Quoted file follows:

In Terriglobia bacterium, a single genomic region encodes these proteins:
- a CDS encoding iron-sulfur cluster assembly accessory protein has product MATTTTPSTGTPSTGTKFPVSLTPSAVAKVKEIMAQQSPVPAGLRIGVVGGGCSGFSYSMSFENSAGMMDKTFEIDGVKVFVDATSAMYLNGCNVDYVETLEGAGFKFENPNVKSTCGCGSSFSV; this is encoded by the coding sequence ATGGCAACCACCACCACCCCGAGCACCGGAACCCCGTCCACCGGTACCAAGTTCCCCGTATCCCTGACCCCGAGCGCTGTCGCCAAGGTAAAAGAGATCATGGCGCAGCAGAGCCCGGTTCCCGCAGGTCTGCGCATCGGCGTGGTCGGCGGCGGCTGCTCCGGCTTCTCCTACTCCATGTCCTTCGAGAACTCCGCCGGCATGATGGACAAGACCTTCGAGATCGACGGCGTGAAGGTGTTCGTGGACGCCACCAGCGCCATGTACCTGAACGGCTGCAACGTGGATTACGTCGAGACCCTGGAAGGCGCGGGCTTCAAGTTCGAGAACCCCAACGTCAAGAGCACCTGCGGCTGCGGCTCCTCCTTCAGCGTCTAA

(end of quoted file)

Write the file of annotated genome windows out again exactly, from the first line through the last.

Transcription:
In Terriglobia bacterium, a single genomic region encodes these proteins:
- a CDS encoding iron-sulfur cluster assembly accessory protein has product MATTTTPSTGTPSTGTKFPVSLTPSAVAKVKEIMAQQSPVPAGLRIGVVGGGCSGFSYSMSFENSAGMMDKTFEIDGVKVFVDATSAMYLNGCNVDYVETLEGAGFKFENPNVKSTCGCGSSFSV; this is encoded by the coding sequence ATGGCAACCACCACCACCCCGAGCACCGGAACCCCGTCCACCGGTACCAAGTTCCCCGTATCCCTGACCCCGAGCGCTGTCGCCAAGGTAAAAGAGATCATGGCGCAGCAGAGCCCGGTTCCCGCAGGTCTGCGCATCGGCGTGGTCGGCGGCGGCTGCTCCGGCTTCTCCTACTCCATGTCCTTCGAGAACTCCGCCGGCATGATGGACAAGACCTTCGAGATCGACGGCGTGAAGGTGTTCGTGGACGCCACCAGCGCCATGTACCTGAACGGCTGCAACGTGGATTACGTCGAGACCCTGGAAGGCGCGGGCTTCAAGTTCGAGAACCCCAACGTCAAGAGCACCTGCGGCTGCGGCTCCTCCTTCAGCGTCTAA